Mark J. Terrill/The Associated Press Young fans make some light of their baseball heroes at Dodger Stadium the night after Tuesday's brawl.
Major League Baseball's jury spoke on Friday. In the wake of Tuesday's wild brawl between the Diamondbacks and Dodgers, eight suspensions and a dozen fines resulted from the bench-clearing melee.
D-backs pitcher Ian Kennedy, who is rightfully taking the brunt of the public blame for the whole deal, also took the brunt of the punishment. MLB suspended him for 10 games on Friday.
Don't expect that to settle things down when the two teams hook up again in Phoenix July 8-10.
"No, it's not over yet, not at all," Dodgers reliever Ronald Belisario pledged. "I don't think anybody thinks it's over."
The brawl did give the rest of us some great moments, though.
1) Yep, as sickos we all dig it. One early TV ratings report on the follow-up game - an otherwise pedestrian Wednesday evening matchup on the schedule - posed a serious ratings run on Game 1 of the Stanley Cup Finals pitting the Bruins against the Blackhawks. In other words, viewers actually tuned into a baseball game more than a hockey game for brawl mojo.
Diamondback catcher Miguel Montero, who was fined but not suspended by MLB on Friday, said what we all secretly believe was going on in that scrum: "We both went at it, and it was kind of fun."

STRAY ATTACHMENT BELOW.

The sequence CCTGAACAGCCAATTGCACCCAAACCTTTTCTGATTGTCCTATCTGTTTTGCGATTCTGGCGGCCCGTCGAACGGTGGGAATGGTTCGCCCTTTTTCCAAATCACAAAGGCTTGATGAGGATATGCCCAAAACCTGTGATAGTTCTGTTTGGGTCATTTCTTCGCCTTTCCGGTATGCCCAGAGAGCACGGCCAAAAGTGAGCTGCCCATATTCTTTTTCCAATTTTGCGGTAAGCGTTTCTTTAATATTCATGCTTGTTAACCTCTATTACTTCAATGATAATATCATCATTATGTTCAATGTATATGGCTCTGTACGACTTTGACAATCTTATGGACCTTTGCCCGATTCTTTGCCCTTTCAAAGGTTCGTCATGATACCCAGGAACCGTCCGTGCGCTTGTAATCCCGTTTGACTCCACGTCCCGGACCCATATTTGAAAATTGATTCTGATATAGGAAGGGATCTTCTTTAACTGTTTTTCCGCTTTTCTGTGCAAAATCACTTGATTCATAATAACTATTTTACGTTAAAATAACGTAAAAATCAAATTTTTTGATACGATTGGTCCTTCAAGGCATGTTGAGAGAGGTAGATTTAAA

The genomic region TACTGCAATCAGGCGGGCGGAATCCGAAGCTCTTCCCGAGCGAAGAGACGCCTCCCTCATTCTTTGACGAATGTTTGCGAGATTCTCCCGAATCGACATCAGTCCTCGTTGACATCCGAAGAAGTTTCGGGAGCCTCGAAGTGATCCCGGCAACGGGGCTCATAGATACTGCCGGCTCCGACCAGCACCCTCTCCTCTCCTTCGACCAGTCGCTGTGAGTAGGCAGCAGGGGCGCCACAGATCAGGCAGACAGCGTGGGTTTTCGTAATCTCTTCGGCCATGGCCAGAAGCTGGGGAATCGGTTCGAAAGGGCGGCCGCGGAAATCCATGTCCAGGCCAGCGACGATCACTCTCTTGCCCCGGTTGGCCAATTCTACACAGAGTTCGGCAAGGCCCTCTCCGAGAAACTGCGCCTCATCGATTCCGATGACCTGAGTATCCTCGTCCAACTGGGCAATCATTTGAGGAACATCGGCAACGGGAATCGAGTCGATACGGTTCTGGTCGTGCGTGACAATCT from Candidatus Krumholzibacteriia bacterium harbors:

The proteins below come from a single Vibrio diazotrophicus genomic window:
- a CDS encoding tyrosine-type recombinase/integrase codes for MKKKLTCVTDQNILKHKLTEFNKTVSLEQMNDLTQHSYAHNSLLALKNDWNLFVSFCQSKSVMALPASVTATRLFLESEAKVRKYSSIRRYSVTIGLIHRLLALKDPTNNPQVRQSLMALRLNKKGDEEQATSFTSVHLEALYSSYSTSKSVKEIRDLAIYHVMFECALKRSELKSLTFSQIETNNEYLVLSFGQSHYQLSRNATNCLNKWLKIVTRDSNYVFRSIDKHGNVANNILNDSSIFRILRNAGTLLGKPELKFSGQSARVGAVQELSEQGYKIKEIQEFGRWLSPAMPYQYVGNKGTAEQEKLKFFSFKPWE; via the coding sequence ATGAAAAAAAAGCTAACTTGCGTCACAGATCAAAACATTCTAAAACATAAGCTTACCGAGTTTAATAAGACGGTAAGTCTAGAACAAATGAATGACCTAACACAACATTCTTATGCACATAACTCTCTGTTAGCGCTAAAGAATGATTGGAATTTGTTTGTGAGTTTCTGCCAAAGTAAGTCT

Plus, the rest of us get to dissect exactly what part of baseball "code" says that it's OK for Kennedy to throw a retaliatory ball at Zack Greinke but not OK to throw at his head.
That's great mid-June baseball conversation.
2) The best old-timers day at the park ever. Seriously: Mark McGwire, Kirk Gibson, Don Mattingly, Alan Trammell, Matt Williams, Davey Lopes, Steve Sax, Don Baylor. We're talking 39 career All-Star selections between that bunch alone. If a baseball scene ever starved for Tommy Lasorda, it was that one.
Watching that group of former All-Stars-turned-coaches mix it up like it was 1986 was once-in-a-lifetime, and definitely supplants Pedro Martinez jackhammering Don Zimmer as the best old-guy baseball dust-up of all time.
If only Mattingly and Gibby had still sported their 80s 'staches during the brawl, it would surely have gone down as Chavez Ravine Time Machine.
3) Vin Scully. The 85-year-old Dumbledore of Dodgertown in his career has called Don Larsen's perfect game in '56, Hank Aaron's 715th home run, Rick Monday's rescue of the American flag from protestors in the outfield, and Bill Buckner's boot in the '86 World Series. Not to mention Gibby's historic Series homer on the same Ravine green in 1988.
TV viewers were fortunate enough to match Vin's voice with the images on Tuesday, but a radio call would've done just fine.
Some highlights from Vin, the picture of calm: "And then the boys started to go after each other ..."; "And they are still knotted up. No sense calling off names - they're all there"; "All the pushing, the shoving, the grabbing, the tugging ..."
Only Vin could restore order.
"Now Williams kinda slapped Cruz on the back as if to say 'OK get over it, let's calm down.'"